I don’t eat crawfish unless it comes with a cocktail made from benadryl, solumedrol and epineprine which wasn’t on the menu at Landry’s but Mandy is a pro at teaching others how to eat crawfish.  We are currently applying for Continuing Education credit for the course but so far have had a lot of documents thrown back at us for ‘clarification’.  See photo.  How could anyone need further clarification.

We stopped briefly at the Virgin Island – singular; not to be confused with the string of islands in the West Indies – to show Hugh snakes and turtles which are not common in England, apparently.  He started getting a little anxious and wondered how he was going to explain away this 10 minute side trip as work.  After I figured out that he was serious, I clued him in.  This was home health.  We don’t always stop to pet the gators but they were right there at the gas station anyway.  Our Katrina victim and Medicare patient may have seen a bit extreme but all of our patients have unique histories and challenges.  And in South Louisiana, there are only so many days when you actually want to get out of an air conditioned car so we took advantage after driving all day.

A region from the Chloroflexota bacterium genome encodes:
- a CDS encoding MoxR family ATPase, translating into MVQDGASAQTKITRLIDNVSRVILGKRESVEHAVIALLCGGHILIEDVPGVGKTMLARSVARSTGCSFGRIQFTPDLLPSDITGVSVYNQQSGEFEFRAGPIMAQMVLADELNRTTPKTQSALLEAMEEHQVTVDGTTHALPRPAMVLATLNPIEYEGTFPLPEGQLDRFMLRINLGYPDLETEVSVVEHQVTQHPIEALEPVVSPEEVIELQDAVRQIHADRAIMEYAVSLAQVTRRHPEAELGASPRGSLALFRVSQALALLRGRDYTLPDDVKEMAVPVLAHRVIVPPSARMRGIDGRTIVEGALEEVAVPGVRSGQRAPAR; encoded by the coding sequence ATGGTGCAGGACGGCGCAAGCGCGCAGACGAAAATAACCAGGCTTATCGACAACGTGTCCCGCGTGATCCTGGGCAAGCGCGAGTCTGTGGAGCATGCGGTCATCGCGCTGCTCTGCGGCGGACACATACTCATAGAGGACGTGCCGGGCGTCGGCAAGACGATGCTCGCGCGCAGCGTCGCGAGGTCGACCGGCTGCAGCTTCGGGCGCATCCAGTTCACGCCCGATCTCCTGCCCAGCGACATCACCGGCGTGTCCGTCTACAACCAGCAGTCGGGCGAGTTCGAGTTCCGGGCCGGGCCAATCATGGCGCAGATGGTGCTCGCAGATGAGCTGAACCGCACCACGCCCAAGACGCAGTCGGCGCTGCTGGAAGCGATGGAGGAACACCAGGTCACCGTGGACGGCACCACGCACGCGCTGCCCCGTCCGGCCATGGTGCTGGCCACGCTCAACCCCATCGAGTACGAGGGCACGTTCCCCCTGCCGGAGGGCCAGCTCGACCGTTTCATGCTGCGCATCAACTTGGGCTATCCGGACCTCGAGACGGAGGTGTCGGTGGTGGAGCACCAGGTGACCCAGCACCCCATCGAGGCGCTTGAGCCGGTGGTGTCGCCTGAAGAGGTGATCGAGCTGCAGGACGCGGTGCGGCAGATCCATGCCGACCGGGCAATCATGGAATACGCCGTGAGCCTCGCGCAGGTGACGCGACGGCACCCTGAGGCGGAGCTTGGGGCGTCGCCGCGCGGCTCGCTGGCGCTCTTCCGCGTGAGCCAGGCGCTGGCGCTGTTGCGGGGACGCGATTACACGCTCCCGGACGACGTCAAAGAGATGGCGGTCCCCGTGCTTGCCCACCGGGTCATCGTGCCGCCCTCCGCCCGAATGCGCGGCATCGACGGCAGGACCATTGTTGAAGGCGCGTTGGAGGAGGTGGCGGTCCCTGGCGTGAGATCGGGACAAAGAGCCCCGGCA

So our reporter will have many political twists and turns that affect our industry and be able to write with confidence about the National Association as they rallied – yet again – for a targeted approach to fraud and abuse.  The grandeur of the US Supreme Court in the midst of three days of historical hearings on health care reform is decidedly noteworthy.  But down the bayou, (or in the high rise, the mountains or the inner city) is where the patients can be found and wherever there are patients, you will find good nurses.